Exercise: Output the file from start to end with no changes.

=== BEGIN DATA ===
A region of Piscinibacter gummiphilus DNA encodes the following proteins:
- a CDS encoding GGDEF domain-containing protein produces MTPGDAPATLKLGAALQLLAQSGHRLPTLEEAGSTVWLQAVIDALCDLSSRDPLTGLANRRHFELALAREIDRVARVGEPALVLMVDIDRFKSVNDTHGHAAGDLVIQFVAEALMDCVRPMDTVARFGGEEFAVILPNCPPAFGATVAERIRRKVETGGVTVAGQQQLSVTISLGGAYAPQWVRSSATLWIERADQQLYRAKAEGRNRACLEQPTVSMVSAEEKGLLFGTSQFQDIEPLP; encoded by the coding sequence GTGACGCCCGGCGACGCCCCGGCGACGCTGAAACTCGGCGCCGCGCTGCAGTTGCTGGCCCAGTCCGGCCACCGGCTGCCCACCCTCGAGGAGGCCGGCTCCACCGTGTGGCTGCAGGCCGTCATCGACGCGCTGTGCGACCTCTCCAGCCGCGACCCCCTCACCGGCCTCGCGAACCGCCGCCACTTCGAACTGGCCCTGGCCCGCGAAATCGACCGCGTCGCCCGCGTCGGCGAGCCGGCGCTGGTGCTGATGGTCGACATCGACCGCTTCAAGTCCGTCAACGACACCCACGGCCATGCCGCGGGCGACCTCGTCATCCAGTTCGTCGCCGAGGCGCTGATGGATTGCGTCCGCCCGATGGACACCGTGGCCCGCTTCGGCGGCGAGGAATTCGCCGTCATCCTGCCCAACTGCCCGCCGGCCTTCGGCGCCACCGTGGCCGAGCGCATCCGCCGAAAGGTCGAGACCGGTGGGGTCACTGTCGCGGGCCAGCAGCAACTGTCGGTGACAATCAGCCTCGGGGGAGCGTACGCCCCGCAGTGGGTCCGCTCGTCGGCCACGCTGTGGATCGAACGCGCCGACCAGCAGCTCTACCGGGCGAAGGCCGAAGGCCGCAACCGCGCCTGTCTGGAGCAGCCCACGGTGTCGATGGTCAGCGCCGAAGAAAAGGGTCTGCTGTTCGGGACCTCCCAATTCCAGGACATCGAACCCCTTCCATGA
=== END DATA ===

A region of Piscinibacter gummiphilus DNA encodes the following proteins:
- a CDS encoding GGDEF domain-containing protein produces MTPGDAPATLKLGAALQLLAQSGHRLPTLEEAGSTVWLQAVIDALCDLSSRDPLTGLANRRHFELALAREIDRVARVGEPALVLMVDIDRFKSVNDTHGHAAGDLVIQFVAEALMDCVRPMDTVARFGGEEFAVILPNCPPAFGATVAERIRRKVETGGVTVAGQQQLSVTISLGGAYAPQWVRSSATLWIERADQQLYRAKAEGRNRACLEQPTVSMVSAEEKGLLFGTSQFQDIEPLP; encoded by the coding sequence GTGACGCCCGGCGACGCCCCGGCGACGCTGAAACTCGGCGCCGCGCTGCAGTTGCTGGCCCAGTCCGGCCACCGGCTGCCCACCCTCGAGGAGGCCGGCTCCACCGTGTGGCTGCAGGCCGTCATCGACGCGCTGTGCGACCTCTCCAGCCGCGACCCCCTCACCGGCCTCGCGAACCGCCGCCACTTCGAACTGGCCCTGGCCCGCGAAATCGACCGCGTCGCCCGCGTCGGCGAGCCGGCGCTGGTGCTGATGGTCGACATCGACCGCTTCAAGTCCGTCAACGACACCCACGGCCATGCCGCGGGCGACCTCGTCATCCAGTTCGTCGCCGAGGCGCTGATGGATTGCGTCCGCCCGATGGACACCGTGGCCCGCTTCGGCGGCGAGGAATTCGCCGTCATCCTGCCCAACTGCCCGCCGGCCTTCGGCGCCACCGTGGCCGAGCGCATCCGCCGAAAGGTCGAGACCGGTGGGGTCACTGTCGCGGGCCAGCAGCAACTGTCGGTGACAATCAGCCTCGGGGGAGCGTACGCCCCGCAGTGGGTCCGCTCGTCGGCCACGCTGTGGATCGAACGCGCCGACCAGCAGCTCTACCGGGCGAAGGCCGAAGGCCGCAACCGCGCCTGTCTGGAGCAGCCCACGGTGTCGATGGTCAGCGCCGAAGAAAAGGGTCTGCTGTTCGGGACCTCCCAATTCCAGGACATCGAACCCCTTCCATGA